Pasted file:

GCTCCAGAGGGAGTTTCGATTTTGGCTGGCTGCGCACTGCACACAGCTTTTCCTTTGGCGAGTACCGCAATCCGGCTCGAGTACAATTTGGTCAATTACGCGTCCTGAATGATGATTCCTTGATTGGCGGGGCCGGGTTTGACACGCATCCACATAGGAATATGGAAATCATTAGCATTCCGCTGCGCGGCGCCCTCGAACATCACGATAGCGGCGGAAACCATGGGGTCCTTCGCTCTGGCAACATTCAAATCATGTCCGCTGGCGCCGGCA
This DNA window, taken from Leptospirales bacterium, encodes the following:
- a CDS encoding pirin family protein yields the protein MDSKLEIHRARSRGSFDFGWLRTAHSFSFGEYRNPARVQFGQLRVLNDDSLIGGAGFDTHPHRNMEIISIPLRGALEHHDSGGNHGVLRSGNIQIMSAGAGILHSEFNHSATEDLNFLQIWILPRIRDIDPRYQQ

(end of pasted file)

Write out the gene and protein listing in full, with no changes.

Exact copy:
GCTCCAGAGGGAGTTTCGATTTTGGCTGGCTGCGCACTGCACACAGCTTTTCCTTTGGCGAGTACCGCAATCCGGCTCGAGTACAATTTGGTCAATTACGCGTCCTGAATGATGATTCCTTGATTGGCGGGGCCGGGTTTGACACGCATCCACATAGGAATATGGAAATCATTAGCATTCCGCTGCGCGGCGCCCTCGAACATCACGATAGCGGCGGAAACCATGGGGTCCTTCGCTCTGGCAACATTCAAATCATGTCCGCTGGCGCCGGCA
This DNA window, taken from Leptospirales bacterium, encodes the following:
- a CDS encoding pirin family protein yields the protein MDSKLEIHRARSRGSFDFGWLRTAHSFSFGEYRNPARVQFGQLRVLNDDSLIGGAGFDTHPHRNMEIISIPLRGALEHHDSGGNHGVLRSGNIQIMSAGAGILHSEFNHSATEDLNFLQIWILPRIRDIDPRYQQ